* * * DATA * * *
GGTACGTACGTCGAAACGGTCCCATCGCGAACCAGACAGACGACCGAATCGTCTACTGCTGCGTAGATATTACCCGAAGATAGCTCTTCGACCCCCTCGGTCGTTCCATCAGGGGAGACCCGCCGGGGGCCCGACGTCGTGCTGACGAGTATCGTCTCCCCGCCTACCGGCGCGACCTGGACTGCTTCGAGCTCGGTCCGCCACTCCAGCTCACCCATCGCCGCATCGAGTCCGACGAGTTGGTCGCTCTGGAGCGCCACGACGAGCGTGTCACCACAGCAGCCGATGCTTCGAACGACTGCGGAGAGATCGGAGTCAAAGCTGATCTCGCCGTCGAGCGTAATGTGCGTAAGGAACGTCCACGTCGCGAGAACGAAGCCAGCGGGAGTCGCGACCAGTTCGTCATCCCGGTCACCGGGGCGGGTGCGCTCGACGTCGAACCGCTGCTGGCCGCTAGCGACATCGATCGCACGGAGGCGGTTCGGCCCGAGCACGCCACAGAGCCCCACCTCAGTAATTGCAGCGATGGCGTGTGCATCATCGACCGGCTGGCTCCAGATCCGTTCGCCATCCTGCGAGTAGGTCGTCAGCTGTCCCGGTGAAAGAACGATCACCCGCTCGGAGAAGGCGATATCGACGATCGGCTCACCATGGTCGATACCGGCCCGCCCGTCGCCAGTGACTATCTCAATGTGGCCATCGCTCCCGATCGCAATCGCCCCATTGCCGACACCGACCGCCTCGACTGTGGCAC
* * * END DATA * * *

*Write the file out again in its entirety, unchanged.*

GGTACGTACGTCGAAACGGTCCCATCGCGAACCAGACAGACGACCGAATCGTCTACTGCTGCGTAGATATTACCCGAAGATAGCTCTTCGACCCCCTCGGTCGTTCCATCAGGGGAGACCCGCCGGGGGCCCGACGTCGTGCTGACGAGTATCGTCTCCCCGCCTACCGGCGCGACCTGGACTGCTTCGAGCTCGGTCCGCCACTCCAGCTCACCCATCGCCGCATCGAGTCCGACGAGTTGGTCGCTCTGGAGCGCCACGACGAGCGTGTCACCACAGCAGCCGATGCTTCGAACGACTGCGGAGAGATCGGAGTCAAAGCTGATCTCGCCGTCGAGCGTAATGTGCGTAAGGAACGTCCACGTCGCGAGAACGAAGCCAGCGGGAGTCGCGACCAGTTCGTCATCCCGGTCACCGGGGCGGGTGCGCTCGACGTCGAACCGCTGCTGGCCGCTAGCGACATCGATCGCACGGAGGCGGTTCGGCCCGAGCACGCCACAGAGCCCCACCTCAGTAATTGCAGCGATGGCGTGTGCATCATCGACCGGCTGGCTCCAGATCCGTTCGCCATCCTGCGAGTAGGTCGTCAGCTGTCCCGGTGAAAGAACGATCACCCGCTCGGAGAAGGCGATATCGACGATCGGCTCACCATGGTCGATACCGGCCCGCCCGTCGCCAGTGACTATCTCAATGTGGCCATCGCTCCCGATCGCAATCGCCCCATTGCCGACACCGACCGCCTCGACTGTGGCAC